Better Buy: Dogecoin vs. Cardano

Amid rising uncertainty in the crypto market, a growing number of cryptos are now down as much as 20% over the past 30 days. Two names that particularly stand out are Dogecoin (CRYPTO: DOGE) and Cardano (CRYPTO: ADA). They have nearly identical market capitalizations ($8.5 billion), and both are currently trading for less than $1 per token.

So is this an opportunity for investors to buy the dip on a beaten-down, undervalued crypto? Let’s take a closer look at which crypto is the better investment.


A big factor in Dogecoin’s favor is the Elon Musk connection. Ever since the billionaire acquired Twitter (now rebranded as X) in 2022, there has been enormous speculation about how Dogecoin might be integrated into the social media platform. Back in April, Musk even went so far as to swap out the image of the iconic Twitter bird for an image of the Dogecoin dog mascot.

The current thinking is that Musk might decide to integrate Dogecoin as a crypto payment option within X, which recently received a new license for crypto trading, storage, and transfer. If X is serious about adding crypto payments, Dogecoin could gain access to X’s more than 500 million users, potentially transforming Dogecoin into more than just a silly meme coin.

But there are a lot of “ifs” here, and much of that speculation is not supported by any real evidence. There’s a good reason Dogecoin is down 20% over the past 30 days and 14% year to date. The “Elon Musk effect” seems to be wearing off, and many investors are getting tired of waiting for Dogecoin to grow up. Formed as a joke meme coin nearly a decade ago, Dogecoin still has much the same functionality as when it was first created. Even more worrisome, Shiba Inu appears to have supplanted Dogecoin as the preferred viral meme coin for short-term speculators.


Unlike Dogecoin, which has little to no utility, Cardano has aspirations of one day unseating Ethereum (CRYPTO: ETH) as the top Layer 1 blockchain network. Tech upgrades over the past two years mean that Cardano now offers functionality comparable to Ethereum, and there has been significant growth in two key blockchain segments: non-fungible tokens (NFTs) and decentralized finance (DeFi). Cardano now has the highest market cap of all the so-called “Ethereum killers” (the blockchains capable of perhaps replacing Ethereum).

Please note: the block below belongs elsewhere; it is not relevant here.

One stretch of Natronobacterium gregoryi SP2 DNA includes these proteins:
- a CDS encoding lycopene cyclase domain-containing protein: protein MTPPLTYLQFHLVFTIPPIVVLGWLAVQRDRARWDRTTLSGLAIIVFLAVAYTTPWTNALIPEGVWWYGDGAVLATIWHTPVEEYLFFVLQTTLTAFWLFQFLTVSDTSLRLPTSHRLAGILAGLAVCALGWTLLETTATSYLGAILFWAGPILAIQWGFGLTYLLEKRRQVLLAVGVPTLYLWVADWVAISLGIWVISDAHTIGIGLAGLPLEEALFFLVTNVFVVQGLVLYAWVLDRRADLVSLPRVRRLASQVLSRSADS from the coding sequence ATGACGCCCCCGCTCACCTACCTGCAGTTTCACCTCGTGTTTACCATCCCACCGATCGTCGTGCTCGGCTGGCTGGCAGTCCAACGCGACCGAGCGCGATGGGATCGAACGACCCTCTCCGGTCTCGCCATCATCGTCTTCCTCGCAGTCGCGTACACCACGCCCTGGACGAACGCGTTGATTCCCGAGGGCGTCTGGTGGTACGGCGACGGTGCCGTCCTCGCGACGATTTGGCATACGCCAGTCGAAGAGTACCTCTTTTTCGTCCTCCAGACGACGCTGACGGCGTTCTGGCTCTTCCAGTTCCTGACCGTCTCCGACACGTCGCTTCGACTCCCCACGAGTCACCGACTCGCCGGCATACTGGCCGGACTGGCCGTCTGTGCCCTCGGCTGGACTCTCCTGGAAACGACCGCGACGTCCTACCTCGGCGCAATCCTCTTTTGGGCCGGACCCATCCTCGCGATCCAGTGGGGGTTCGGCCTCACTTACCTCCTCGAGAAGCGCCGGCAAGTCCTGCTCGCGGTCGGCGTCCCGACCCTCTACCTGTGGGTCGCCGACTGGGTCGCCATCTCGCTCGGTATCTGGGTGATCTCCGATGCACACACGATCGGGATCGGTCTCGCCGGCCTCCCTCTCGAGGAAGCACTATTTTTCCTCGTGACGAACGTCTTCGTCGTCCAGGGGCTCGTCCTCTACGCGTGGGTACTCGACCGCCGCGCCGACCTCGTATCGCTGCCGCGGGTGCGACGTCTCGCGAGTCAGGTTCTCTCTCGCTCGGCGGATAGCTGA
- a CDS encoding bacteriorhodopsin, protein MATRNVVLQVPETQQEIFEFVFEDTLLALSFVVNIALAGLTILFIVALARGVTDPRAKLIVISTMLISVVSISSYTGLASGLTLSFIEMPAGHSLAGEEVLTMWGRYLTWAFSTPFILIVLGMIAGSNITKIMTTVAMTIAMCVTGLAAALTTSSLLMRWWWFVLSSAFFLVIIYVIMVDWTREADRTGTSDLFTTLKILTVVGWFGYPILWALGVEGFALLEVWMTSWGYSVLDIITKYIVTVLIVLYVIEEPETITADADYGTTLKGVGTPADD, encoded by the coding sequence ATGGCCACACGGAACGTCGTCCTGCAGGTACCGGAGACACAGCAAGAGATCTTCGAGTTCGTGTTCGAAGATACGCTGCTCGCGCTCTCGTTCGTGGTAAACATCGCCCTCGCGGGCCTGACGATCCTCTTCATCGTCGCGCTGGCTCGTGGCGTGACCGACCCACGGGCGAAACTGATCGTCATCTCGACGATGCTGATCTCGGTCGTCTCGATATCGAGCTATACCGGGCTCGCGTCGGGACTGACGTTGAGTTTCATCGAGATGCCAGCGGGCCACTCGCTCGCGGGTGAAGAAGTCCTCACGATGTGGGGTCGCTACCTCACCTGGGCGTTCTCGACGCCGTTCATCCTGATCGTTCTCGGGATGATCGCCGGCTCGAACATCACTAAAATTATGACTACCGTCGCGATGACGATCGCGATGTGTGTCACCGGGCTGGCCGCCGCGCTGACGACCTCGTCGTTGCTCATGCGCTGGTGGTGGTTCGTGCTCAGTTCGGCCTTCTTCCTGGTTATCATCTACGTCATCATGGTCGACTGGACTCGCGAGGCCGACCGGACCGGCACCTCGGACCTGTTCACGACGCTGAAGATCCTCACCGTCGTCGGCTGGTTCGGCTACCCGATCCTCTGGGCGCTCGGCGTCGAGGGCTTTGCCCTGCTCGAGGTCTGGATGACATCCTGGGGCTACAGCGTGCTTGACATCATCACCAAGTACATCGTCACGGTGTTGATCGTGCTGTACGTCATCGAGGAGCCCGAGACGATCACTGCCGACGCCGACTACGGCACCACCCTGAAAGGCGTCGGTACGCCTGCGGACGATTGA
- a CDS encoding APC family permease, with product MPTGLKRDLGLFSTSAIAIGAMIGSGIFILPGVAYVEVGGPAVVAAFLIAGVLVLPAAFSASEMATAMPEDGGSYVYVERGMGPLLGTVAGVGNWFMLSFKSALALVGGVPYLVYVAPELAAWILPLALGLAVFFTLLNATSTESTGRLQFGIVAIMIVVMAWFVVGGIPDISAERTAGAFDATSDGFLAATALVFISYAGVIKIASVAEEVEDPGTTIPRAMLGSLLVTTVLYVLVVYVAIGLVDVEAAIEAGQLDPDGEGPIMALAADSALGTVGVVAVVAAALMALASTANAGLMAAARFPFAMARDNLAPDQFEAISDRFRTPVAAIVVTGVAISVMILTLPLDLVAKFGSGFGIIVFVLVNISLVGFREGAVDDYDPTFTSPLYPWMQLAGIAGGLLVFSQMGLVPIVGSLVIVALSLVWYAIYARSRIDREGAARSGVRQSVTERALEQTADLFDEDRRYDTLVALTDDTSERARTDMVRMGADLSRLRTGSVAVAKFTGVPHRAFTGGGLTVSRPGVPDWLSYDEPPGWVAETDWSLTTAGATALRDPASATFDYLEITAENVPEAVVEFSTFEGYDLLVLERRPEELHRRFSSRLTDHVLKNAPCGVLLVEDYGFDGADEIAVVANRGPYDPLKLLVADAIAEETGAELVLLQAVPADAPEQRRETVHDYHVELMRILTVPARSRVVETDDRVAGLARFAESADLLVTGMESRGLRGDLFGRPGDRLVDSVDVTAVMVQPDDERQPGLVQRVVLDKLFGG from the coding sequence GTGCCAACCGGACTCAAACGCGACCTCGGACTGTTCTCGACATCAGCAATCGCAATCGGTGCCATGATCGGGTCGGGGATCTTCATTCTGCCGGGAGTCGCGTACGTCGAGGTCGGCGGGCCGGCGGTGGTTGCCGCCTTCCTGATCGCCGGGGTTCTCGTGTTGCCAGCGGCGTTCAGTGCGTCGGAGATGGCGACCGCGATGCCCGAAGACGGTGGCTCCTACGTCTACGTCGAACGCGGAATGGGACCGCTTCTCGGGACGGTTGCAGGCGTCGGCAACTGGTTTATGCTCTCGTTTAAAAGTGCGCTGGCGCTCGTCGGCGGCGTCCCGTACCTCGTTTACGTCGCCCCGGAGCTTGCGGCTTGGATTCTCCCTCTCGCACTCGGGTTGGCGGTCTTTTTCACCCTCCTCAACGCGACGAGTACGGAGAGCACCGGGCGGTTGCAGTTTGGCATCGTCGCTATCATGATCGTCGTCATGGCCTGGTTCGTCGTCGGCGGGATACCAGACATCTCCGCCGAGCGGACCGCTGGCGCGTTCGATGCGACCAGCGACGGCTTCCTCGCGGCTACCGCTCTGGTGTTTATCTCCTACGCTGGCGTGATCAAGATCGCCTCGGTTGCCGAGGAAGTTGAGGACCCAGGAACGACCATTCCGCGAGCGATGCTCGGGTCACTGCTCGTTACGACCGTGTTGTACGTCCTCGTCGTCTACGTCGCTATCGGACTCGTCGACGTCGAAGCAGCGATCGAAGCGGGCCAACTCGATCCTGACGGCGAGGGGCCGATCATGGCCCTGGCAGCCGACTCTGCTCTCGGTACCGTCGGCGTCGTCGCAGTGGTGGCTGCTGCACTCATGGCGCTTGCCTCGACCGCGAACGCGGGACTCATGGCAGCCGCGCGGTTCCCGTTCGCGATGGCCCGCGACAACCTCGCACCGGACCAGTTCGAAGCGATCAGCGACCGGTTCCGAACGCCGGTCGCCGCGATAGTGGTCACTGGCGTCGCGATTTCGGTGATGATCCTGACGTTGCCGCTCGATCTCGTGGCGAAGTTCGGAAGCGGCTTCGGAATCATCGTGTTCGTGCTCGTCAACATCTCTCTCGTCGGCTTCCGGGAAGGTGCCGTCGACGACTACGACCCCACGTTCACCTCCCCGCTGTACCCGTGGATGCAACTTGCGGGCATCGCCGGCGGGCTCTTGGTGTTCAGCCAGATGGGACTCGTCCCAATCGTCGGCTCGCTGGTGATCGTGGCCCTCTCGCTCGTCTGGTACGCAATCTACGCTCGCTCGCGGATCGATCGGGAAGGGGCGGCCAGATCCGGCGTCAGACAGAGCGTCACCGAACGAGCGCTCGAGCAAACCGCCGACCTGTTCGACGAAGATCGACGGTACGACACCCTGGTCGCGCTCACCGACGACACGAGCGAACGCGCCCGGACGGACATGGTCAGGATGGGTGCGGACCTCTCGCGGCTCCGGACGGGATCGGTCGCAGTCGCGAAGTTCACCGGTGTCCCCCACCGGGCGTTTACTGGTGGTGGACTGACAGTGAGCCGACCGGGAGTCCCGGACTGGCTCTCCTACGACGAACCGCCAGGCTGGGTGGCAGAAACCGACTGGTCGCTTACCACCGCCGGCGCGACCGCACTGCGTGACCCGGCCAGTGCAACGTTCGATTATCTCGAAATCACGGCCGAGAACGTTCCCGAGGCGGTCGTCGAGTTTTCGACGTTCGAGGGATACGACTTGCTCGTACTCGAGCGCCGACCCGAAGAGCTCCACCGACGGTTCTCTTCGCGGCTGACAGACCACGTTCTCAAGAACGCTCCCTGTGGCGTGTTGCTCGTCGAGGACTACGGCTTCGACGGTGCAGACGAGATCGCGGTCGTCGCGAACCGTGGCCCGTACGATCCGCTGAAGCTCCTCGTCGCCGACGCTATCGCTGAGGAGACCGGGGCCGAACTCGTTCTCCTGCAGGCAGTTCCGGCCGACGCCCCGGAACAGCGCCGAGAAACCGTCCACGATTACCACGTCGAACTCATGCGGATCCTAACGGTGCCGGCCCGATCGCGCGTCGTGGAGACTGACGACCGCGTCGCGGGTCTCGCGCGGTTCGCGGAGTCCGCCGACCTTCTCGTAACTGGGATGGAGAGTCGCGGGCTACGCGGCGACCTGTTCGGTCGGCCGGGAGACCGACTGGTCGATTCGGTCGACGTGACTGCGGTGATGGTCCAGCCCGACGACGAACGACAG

Generic cryptocurrency coin.

Image source: Getty Images.

The problem is that Cardano still remains a “ghost chain” in the eyes of many investors. While Cardano has a huge network of developers, as well as a huge repository of code for developers to use in their new projects, the level of activity on the Cardano blockchain — as measured by metrics such as daily transaction volume — has never quite lived up to the hype. Until these metrics improve, many investors are unwilling to trust Cardano.

Cardano, which is down 18% over the past 30 days, also faces an additional challenge: SEC regulatory scrutiny. Back in June, the SEC named Cardano an “unregistered security” in its lawsuits against Coinbase Global and Binance, and that has created enormous fear, uncertainty, and doubt (FUD) in the marketplace about Cardano. Taking a look at Cardano’s chart for the year, it’s easy to see how the price of Cardano fell off a cliff in early June.

The long-term investment outlook

If I were forced to choose between these two bargain-basement cryptos, my pick would be Cardano. Yes, the regulatory risk is not going away soon, but in terms of overall utility, it’s hard to argue with what Cardano offers: a world-class Layer 1 blockchain supported by a growing ecosystem of apps and projects. Cardano’s core metrics appear to be improving, especially when it comes to total value locked, a key metric used to evaluate overall strength in decentralized finance. Dogecoin, by way of contrast, is still just a meme coin highly dependent on the Elon Musk narrative for any upward movement.

That being said, Cardano is far from a slam dunk. Investing in crypto is always risky, especially for any crypto trading for less than $1. Thus, Cardano is much more of a long-term investment play. It’s probably not a breakout candidate for this year, simply due to all the uncertainty currently hanging over the crypto market right now. Still, it could be another story entirely in 2024.

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Dominic Basulto has positions in Cardano and Ethereum. The Motley Fool has positions in and recommends Cardano, Coinbase Global, and Ethereum. The Motley Fool has a disclosure policy.

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